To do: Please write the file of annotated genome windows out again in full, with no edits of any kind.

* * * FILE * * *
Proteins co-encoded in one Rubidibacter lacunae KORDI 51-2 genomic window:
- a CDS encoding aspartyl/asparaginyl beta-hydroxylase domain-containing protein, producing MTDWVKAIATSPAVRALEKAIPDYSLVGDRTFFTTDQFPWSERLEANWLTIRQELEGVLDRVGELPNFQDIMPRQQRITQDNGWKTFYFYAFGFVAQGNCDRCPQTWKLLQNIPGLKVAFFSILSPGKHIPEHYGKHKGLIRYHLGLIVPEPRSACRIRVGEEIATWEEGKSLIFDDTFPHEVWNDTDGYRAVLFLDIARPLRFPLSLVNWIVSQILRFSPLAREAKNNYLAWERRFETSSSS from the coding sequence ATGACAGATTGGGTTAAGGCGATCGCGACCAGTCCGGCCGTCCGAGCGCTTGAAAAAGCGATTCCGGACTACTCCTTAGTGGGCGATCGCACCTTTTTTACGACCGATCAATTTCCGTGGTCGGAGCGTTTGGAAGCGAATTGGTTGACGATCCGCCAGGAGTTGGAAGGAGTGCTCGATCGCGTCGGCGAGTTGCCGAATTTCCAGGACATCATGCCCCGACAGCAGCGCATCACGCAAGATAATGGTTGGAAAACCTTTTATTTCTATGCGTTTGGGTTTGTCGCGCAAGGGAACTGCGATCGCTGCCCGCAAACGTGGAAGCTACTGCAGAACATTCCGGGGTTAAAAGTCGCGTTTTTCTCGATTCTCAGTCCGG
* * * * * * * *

Proteins co-encoded in one Rubidibacter lacunae KORDI 51-2 genomic window:
- a CDS encoding aspartyl/asparaginyl beta-hydroxylase domain-containing protein, producing MTDWVKAIATSPAVRALEKAIPDYSLVGDRTFFTTDQFPWSERLEANWLTIRQELEGVLDRVGELPNFQDIMPRQQRITQDNGWKTFYFYAFGFVAQGNCDRCPQTWKLLQNIPGLKVAFFSILSPGKHIPEHYGKHKGLIRYHLGLIVPEPRSACRIRVGEEIATWEEGKSLIFDDTFPHEVWNDTDGYRAVLFLDIARPLRFPLSLVNWIVSQILRFSPLAREAKNNYLAWERRFETSSSS from the coding sequence ATGACAGATTGGGTTAAGGCGATCGCGACCAGTCCGGCCGTCCGAGCGCTTGAAAAAGCGATTCCGGACTACTCCTTAGTGGGCGATCGCACCTTTTTTACGACCGATCAATTTCCGTGGTCGGAGCGTTTGGAAGCGAATTGGTTGACGATCCGCCAGGAGTTGGAAGGAGTGCTCGATCGCGTCGGCGAGTTGCCGAATTTCCAGGACATCATGCCCCGACAGCAGCGCATCACGCAAGATAATGGTTGGAAAACCTTTTATTTCTATGCGTTTGGGTTTGTCGCGCAAGGGAACTGCGATCGCTGCCCGCAAACGTGGAAGCTACTGCAGAACATTCCGGGGTTAAAAGTCGCGTTTTTCTCGATTCTCAGTCCGG